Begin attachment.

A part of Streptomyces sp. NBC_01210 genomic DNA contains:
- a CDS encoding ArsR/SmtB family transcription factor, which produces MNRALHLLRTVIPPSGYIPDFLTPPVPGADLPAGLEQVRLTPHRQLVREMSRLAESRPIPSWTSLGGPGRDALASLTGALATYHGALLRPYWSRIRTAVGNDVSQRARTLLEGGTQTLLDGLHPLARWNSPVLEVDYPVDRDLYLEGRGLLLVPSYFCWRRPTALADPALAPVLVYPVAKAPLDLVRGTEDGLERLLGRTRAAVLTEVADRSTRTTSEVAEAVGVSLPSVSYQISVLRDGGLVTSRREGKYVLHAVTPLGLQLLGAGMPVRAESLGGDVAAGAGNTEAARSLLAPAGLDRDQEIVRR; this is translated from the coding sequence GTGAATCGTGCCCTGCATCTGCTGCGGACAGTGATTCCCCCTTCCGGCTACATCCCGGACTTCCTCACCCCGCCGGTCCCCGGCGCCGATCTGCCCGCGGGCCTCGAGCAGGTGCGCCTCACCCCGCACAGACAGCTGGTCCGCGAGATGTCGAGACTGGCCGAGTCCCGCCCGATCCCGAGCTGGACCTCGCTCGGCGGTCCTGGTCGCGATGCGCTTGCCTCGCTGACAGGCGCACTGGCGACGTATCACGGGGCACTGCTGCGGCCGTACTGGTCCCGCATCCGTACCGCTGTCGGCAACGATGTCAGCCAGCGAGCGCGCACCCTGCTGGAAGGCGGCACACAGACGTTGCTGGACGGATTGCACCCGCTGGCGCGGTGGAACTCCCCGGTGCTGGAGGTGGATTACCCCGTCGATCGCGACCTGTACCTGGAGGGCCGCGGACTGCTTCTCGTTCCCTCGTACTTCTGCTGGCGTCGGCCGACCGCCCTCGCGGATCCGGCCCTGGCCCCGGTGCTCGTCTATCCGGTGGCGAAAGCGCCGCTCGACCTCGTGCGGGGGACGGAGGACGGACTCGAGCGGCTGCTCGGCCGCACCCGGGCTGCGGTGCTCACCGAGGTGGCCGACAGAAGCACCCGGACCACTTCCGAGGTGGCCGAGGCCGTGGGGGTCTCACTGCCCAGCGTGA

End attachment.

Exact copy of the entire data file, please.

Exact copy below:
A part of Streptomyces sp. NBC_01210 genomic DNA contains:
- a CDS encoding ArsR/SmtB family transcription factor, which produces MNRALHLLRTVIPPSGYIPDFLTPPVPGADLPAGLEQVRLTPHRQLVREMSRLAESRPIPSWTSLGGPGRDALASLTGALATYHGALLRPYWSRIRTAVGNDVSQRARTLLEGGTQTLLDGLHPLARWNSPVLEVDYPVDRDLYLEGRGLLLVPSYFCWRRPTALADPALAPVLVYPVAKAPLDLVRGTEDGLERLLGRTRAAVLTEVADRSTRTTSEVAEAVGVSLPSVSYQISVLRDGGLVTSRREGKYVLHAVTPLGLQLLGAGMPVRAESLGGDVAAGAGNTEAARSLLAPAGLDRDQEIVRR; this is translated from the coding sequence GTGAATCGTGCCCTGCATCTGCTGCGGACAGTGATTCCCCCTTCCGGCTACATCCCGGACTTCCTCACCCCGCCGGTCCCCGGCGCCGATCTGCCCGCGGGCCTCGAGCAGGTGCGCCTCACCCCGCACAGACAGCTGGTCCGCGAGATGTCGAGACTGGCCGAGTCCCGCCCGATCCCGAGCTGGACCTCGCTCGGCGGTCCTGGTCGCGATGCGCTTGCCTCGCTGACAGGCGCACTGGCGACGTATCACGGGGCACTGCTGCGGCCGTACTGGTCCCGCATCCGTACCGCTGTCGGCAACGATGTCAGCCAGCGAGCGCGCACCCTGCTGGAAGGCGGCACACAGACGTTGCTGGACGGATTGCACCCGCTGGCGCGGTGGAACTCCCCGGTGCTGGAGGTGGATTACCCCGTCGATCGCGACCTGTACCTGGAGGGCCGCGGACTGCTTCTCGTTCCCTCGTACTTCTGCTGGCGTCGGCCGACCGCCCTCGCGGATCCGGCCCTGGCCCCGGTGCTCGTCTATCCGGTGGCGAAAGCGCCGCTCGACCTCGTGCGGGGGACGGAGGACGGACTCGAGCGGCTGCTCGGCCGCACCCGGGCTGCGGTGCTCACCGAGGTGGCCGACAGAAGCACCCGGACCACTTCCGAGGTGGCCGAGGCCGTGGGGGTCTCACTGCCCAGCGTGA